Syd was one of the earliest acid casualties. He lived in a flat in the Cromwell Road with various characters, among whom was a psychotic kind of character called Scotty. He was one of the original acid-in-the-reservoir, change-the-face-of-the-world missionaries. He was also a desperately twisted freak and really malevolent crazy. Everyone knew that if you went round to see Syd never have a cup of tea, never take a glass of water unless you got it yourself from the tap and even then be desperately worried, because Scotty's thing was spiking everything. By this time, Syd was living on a diet that must have been comprised of 80% acid. Poor old Syd was really in the poo.
Stoned and dethroned
How do you replace your lead singer? That's the question that Pink Floyd faced when they returned from America and entered the studio to record their second album, A Saucerful of Secrets. Barrett didn't just write most of the songs on their first album, he was responsible for their entire sound. Barrett felt the pressure of following up the musical success of Piper at the Gates of Dawn, something that cranked up his anxiety and pushed him deeper into his drugged out psychosis. Duggie Fields, an artist and Barrett's flatmate for years, said that being a rock star never sat well with the singer:
It must have been very difficult for him. I think the pressures on Syd before that time must have upset him very much, the kind of pressure where it takes off very fast, which Pink Floyd did - certainly in terms of the way people behaved towards them. I used to be speechless at the number of people who would invade our flat, and how they would behave towards anyone who was in the group; especially girls. I'd never seen anything like it. Some of the girls were stunning, and they would literally throw themselves at Syd. He was the most attractive one; Syd was a very physically attractive person - I think he had problems with that.
As things grew increasingly erratic with Barrett, the band brought in their friend David Gilmour to play guitar and give Barrett space to just be a singer. They hoped that Gilmour would iron out some of Barrett's more eccentric behavior and help him free up artistic space in his head. In the end, Barrett only provided one song for the group's second album, which is hardly what anyone expected. David Gilmour explained:
Yeah, it was fairly obvious that I was brought in to take over from him, at least on stage ... It was impossible to gauge his feelings about it. I don't think Syd has opinions as such. The first plan was that I would join and make it a five piece so it would make it easier so that Syd could still be strange but the band would still function. And then the next idea was that Syd would stay home and do writing and be the Brian Wilson elusive character that didn't actually perform with us and the third plan was the he wouldn't do nothing at all. And it quickly changed 'round, and it was just... it was obviously impossible to carry on working that way so we basically ditched Syd, stopped picking him up for gigs.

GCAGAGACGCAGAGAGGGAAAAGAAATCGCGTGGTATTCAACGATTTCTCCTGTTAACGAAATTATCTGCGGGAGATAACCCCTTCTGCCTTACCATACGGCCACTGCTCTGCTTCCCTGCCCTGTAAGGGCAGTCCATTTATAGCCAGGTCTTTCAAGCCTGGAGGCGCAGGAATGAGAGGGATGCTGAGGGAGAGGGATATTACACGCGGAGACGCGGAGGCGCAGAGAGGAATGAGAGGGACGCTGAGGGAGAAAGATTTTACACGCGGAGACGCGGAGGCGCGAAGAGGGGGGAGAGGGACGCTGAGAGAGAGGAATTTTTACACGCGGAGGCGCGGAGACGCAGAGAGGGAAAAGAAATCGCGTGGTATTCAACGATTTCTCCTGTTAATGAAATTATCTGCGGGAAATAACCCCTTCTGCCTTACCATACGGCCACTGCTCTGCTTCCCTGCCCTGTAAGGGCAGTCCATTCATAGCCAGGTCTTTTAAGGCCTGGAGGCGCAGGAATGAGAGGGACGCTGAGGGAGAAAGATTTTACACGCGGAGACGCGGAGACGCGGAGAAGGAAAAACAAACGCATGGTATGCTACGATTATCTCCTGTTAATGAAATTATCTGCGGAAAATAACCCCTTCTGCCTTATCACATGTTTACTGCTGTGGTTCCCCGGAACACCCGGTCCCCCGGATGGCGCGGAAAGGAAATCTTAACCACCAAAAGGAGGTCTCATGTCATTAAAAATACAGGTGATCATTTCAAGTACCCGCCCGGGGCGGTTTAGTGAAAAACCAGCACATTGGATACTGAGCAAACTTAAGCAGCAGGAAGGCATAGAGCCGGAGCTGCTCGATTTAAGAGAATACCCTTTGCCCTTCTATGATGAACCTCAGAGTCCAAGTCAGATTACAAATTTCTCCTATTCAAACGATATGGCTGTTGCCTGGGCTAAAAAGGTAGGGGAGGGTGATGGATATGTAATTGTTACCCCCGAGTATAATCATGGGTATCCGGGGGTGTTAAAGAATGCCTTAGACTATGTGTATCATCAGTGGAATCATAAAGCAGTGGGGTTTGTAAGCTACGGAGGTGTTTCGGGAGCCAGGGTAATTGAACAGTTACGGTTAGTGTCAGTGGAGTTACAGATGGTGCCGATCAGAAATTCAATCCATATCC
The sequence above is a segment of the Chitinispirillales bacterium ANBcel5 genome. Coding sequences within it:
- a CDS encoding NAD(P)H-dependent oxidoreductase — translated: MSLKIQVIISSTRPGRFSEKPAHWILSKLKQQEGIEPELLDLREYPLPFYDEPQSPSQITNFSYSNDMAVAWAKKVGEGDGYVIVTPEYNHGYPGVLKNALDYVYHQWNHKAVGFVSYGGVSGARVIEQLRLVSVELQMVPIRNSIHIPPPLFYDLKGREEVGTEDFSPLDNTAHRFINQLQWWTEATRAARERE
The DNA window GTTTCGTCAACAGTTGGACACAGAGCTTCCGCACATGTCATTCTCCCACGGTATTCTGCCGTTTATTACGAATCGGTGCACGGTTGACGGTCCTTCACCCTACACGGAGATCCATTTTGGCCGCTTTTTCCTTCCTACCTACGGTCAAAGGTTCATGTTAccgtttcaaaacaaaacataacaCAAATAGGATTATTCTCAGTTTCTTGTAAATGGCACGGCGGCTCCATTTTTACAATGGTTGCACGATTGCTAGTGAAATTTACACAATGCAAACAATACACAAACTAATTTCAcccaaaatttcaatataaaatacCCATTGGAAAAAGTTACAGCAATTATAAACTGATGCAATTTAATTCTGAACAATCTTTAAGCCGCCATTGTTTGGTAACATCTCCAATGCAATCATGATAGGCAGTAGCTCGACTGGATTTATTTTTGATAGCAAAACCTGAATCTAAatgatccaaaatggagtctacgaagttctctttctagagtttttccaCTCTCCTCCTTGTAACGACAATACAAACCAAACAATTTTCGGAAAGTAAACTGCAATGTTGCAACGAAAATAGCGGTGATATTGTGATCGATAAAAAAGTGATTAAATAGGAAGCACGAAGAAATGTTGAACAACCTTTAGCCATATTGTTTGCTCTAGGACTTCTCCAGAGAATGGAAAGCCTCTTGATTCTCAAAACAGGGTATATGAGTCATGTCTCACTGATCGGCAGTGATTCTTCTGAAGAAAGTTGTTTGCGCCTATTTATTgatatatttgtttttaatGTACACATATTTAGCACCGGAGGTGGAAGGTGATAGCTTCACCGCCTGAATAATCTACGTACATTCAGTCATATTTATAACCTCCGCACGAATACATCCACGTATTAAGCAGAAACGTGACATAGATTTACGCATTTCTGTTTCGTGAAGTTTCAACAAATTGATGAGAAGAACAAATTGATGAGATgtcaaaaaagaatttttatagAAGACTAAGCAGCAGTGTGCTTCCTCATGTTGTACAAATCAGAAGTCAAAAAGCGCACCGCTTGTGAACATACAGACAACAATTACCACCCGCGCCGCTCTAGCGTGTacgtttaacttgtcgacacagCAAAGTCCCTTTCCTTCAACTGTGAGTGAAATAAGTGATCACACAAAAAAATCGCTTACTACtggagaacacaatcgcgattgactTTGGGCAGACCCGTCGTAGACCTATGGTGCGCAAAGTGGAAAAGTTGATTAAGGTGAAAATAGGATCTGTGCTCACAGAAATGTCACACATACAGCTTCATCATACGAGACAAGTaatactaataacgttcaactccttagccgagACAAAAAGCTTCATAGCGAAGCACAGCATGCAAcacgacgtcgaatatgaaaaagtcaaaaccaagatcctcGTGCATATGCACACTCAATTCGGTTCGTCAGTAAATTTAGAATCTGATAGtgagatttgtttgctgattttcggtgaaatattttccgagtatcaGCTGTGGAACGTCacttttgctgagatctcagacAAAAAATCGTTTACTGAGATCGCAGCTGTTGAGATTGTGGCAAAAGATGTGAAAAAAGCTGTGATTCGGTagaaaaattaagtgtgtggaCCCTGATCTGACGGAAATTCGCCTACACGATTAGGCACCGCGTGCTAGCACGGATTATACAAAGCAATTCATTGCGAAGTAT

Wish you were here
When Pink Floyd dropped Barrett they dropped him all the way. It's clear from the albums released directly after Saucerful of Secrets that they were looking for a new sound and a more serious presentation. Barrett became a recluse, and his work with Floyd served as a what-might-have-been, had he stayed with the group and continued playing psychedelic pop music.
Barrett didn't disappear from Pink Floyd completely, not initially anyway. While living in his mother's detached home he popped in on the recording sessions of Wish You Were Here in 1975. The album may have been directly inspired by Barrett, specifically "Shine on You Crazy Diamond," but when he arrived it was clear that the band hadn't kept up with him for years.
The former frontman was no longer the stunning young man of the late '60s. He had shaved his head and eyebrows bald, he had a paunch, and he was back to going by Roger. No one really knew why he was there, and initially the band thought he was someone from the crew. When Roger Waters realized that the guy he was looking at was Barrett he broke down in tears. In a mental fog, Barrett left quietly without so much as a word to anyone from his former life. In 1975, Waters said of the split with Barrett:
I'm very sad about Syd, [though] I wasn't for years. For years, I suppose he was a threat because of all that bollocks written about him and us. Of course, he was very important and the band would never have f**king started without him, because he was writing all the material. It couldn't have happened without him, but on the other hand, it couldn't have gone on with him. He may or may not be important in rock 'n' roll anthology terms, but he's certainly not nearly as important as people say in terms of Pink Floyd. So, I think I was threatened by him.
Wouldn't you miss me?
Roger Waters' dismissal of Syd Barrett as "not nearly as important as people say" is frankly just not true. Without Barrett, Pink Floyd never would have been given the artistic propulsion they needed to experiment with their sound and get weird. Without Barrett there would be no "See Emily Play," and their would be no EMI contract. He set the template for everything that followed.
As Pink Floyd ascended to the heights of stadium rock heaven, Barrett moved back to Cambridge and lived with his mother until his death in 2006. He continued to receive royalties from Pink Floyd from compilations and live releases featuring music that he wrote, with David Gilmour stating that he "made sure" Barrett was paid.
In 1996, when Barrett was inducted into the Rock and Roll Hall of Fame as a member of Pink Floyd, he didn't attend the ceremony. After his time in Pink Floyd Barrett recorded two solo albums, but spent most of time painting large abstract pieces and gardening. Apparently he had quite the green thumb. He passed away in his home on July 7, 2006, from pancreatic cancer. Speaking about her brother with the Sunday Times, Rosemary Breen (formerly Barrett) said that Syd, "simply couldn’t understand” why anyone cared about his work with Pink Floyd, and that he was, "too absorbed in his own thoughts to spare time for his fans... He found his own mind so absorbing that he didn't want to be distracted."